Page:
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New study finds higher death risk for the underweight

By Ernest Dempsey     Mar 29, 2014 in Health
Toronto - With so many health risks associated with obesity, a new study finds a more serious risk for the underweight individuals – death.
According to University Herald, a study completed by the Li Ka Shing Knowledge Institute of St. Michael's Hospital in Canada has found that people who are clinically underweight carry a double risk of dying as compared to people who maintain the average weight. The study is based on a review of 50 older researches that studied patients over the course of at least five years.
WebMD reported the study, which came out in Journal of Epidemiology and Public Health on March 28, with statistics indicating a 1.8 times higher risk of dying for patients of all ages as compared to those who are at the average weight on their Body-Mass Index (BMI). The study also found that obese or overweight people face a 1.2 times greater risk of death while those who are severely obese are at a slightly higher death risk, i.e., 1.3.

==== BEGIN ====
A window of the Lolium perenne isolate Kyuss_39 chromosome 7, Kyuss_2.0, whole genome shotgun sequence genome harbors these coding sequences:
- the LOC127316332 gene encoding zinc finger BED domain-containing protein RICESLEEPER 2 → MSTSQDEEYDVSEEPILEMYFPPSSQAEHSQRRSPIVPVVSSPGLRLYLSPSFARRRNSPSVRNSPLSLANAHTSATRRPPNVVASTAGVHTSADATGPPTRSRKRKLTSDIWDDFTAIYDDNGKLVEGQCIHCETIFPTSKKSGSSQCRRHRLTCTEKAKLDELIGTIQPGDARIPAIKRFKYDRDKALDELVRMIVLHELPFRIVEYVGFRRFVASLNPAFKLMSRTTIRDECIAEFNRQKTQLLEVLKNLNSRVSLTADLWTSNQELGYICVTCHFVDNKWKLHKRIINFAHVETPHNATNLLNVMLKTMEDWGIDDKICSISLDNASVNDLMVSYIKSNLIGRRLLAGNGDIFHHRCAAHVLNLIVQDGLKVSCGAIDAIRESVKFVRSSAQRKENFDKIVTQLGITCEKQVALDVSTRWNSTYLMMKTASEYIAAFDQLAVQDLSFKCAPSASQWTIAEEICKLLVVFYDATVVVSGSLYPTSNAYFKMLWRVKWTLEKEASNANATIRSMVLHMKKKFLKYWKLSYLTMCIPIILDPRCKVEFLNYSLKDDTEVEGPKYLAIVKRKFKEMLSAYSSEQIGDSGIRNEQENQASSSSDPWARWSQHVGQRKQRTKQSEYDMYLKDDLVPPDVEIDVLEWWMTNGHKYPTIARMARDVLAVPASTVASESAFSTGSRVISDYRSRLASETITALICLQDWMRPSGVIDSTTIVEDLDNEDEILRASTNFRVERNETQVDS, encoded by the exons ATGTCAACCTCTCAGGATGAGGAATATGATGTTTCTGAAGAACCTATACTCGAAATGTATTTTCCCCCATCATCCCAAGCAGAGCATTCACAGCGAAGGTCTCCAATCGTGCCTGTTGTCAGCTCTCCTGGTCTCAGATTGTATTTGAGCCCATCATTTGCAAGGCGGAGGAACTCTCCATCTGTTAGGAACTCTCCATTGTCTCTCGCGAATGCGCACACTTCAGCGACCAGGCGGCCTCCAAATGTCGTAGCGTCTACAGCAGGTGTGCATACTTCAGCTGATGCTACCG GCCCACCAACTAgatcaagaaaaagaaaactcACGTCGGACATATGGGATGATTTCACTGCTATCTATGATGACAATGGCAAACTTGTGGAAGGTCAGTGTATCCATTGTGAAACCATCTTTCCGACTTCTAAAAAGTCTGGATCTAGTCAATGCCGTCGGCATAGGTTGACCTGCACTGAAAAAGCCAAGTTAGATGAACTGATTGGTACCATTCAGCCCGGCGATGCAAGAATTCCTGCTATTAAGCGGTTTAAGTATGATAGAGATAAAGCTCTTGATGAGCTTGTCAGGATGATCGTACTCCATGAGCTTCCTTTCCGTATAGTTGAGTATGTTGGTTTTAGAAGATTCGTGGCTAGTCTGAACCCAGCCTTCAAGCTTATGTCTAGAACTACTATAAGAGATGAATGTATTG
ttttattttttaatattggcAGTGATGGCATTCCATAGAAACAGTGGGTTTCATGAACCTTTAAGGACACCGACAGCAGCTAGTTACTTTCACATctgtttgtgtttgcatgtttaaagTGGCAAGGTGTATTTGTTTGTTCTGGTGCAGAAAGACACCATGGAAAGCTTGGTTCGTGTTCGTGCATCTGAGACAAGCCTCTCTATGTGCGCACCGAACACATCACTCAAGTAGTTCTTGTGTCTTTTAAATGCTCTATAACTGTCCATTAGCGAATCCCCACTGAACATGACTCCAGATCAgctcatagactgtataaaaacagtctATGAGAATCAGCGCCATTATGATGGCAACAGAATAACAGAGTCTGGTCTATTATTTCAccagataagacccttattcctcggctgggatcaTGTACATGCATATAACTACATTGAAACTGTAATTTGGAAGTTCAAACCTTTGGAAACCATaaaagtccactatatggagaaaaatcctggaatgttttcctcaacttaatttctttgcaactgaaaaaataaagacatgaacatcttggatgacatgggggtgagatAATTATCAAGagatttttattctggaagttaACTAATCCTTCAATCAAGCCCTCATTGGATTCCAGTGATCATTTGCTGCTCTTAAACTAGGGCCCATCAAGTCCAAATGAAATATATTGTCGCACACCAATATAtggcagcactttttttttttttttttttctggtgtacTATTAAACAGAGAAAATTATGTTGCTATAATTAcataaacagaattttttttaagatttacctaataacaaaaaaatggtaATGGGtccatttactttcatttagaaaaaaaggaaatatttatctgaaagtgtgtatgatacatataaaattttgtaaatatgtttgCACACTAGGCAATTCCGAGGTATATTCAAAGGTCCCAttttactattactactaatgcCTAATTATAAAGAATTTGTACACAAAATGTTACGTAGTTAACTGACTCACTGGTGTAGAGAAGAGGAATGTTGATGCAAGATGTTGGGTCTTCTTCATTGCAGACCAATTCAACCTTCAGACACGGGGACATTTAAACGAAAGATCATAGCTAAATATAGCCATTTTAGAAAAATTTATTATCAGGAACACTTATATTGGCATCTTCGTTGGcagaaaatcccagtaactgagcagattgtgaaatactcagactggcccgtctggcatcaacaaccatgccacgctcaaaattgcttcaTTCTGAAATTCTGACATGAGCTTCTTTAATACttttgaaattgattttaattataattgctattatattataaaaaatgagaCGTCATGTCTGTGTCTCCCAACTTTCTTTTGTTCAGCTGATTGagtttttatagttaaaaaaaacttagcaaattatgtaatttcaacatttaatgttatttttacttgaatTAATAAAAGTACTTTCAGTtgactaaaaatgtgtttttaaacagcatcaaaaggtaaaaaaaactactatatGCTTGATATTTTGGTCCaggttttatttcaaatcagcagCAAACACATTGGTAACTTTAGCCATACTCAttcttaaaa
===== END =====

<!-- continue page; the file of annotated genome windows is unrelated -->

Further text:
Last year, Johns Hopkins Medicine published the findings of a study which showed normal weight as one of the four major lifestyle factors that reduce death risk. The other three factors included exercise, diet, and smoking.
More about risk of death, health and smoking, death rate and weight, weight and health
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